It is well known that international organisations often face limitations in involving local populations in their peacebuilding and development interventions. This happens despite the "local turn" that has been on everyone's lips in peacebuilding research and practice for some years now. Karolina Kluczewska (Ghent Institute for International and European Studies) and Anna Kreikemeyer (IFSH) seek a new explanatory approach to this problem. In their research paper they argue that international organisations have persistent difficulties in engaging with local populations mainly because local and international patterns of ordering show fundamental differences. Using the Central Asia region as an example, the authors demonstrate that cultural beliefs and norms, everyday practices, institutions and issues of power are very different locally and internationally, and all too often meet with mutual misunderstanding or even ignorance.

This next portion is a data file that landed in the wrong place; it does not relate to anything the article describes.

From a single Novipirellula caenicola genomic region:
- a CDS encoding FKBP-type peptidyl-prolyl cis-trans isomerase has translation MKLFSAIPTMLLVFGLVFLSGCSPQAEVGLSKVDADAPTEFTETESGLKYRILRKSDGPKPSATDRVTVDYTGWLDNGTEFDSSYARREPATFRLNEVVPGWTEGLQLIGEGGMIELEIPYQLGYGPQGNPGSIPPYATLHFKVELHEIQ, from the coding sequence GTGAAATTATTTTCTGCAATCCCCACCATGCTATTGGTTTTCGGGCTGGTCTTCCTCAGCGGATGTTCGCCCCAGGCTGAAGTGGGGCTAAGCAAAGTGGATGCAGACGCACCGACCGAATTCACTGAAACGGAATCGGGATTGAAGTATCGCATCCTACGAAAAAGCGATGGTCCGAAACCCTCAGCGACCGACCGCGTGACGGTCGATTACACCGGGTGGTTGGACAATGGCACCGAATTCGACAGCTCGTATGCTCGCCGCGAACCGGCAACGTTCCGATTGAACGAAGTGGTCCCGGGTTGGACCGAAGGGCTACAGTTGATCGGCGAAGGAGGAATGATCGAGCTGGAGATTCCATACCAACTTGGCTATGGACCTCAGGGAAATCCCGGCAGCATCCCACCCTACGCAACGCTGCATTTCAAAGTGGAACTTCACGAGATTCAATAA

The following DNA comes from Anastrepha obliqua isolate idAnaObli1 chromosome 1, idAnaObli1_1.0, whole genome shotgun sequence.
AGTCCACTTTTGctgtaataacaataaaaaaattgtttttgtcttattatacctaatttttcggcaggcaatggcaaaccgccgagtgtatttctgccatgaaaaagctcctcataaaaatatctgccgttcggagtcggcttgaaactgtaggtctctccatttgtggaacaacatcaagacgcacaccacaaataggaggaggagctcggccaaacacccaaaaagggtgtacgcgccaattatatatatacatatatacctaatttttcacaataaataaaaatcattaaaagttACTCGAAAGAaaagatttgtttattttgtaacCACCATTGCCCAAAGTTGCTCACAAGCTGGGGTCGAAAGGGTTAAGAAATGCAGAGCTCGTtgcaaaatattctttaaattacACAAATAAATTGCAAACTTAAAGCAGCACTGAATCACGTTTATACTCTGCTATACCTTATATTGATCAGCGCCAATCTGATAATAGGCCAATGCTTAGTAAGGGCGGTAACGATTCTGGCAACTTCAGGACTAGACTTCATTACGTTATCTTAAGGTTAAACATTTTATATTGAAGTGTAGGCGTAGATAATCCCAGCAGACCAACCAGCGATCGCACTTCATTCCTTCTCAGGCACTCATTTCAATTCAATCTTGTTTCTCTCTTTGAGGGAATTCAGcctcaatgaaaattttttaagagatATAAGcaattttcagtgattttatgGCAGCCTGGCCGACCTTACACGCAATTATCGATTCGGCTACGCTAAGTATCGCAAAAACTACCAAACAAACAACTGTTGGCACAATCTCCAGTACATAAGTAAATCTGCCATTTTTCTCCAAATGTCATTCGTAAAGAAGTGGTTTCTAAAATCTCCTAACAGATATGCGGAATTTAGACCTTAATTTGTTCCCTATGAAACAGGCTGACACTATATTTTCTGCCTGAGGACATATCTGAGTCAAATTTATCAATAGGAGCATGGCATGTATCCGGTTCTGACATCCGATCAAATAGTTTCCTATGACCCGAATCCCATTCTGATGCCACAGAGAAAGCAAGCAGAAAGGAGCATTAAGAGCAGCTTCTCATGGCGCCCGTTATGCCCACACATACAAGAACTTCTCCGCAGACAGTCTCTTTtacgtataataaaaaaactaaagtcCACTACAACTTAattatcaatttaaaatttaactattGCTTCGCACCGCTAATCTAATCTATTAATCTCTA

The paper is published in the series Global Cooperation Research Papers of the Käte Hamburger Center for Advanced Study in Duisburg. It can be downloaded here.
An IFSH Policy Brief is dedicated to the topic from a policy advisory perspective. Learn more here.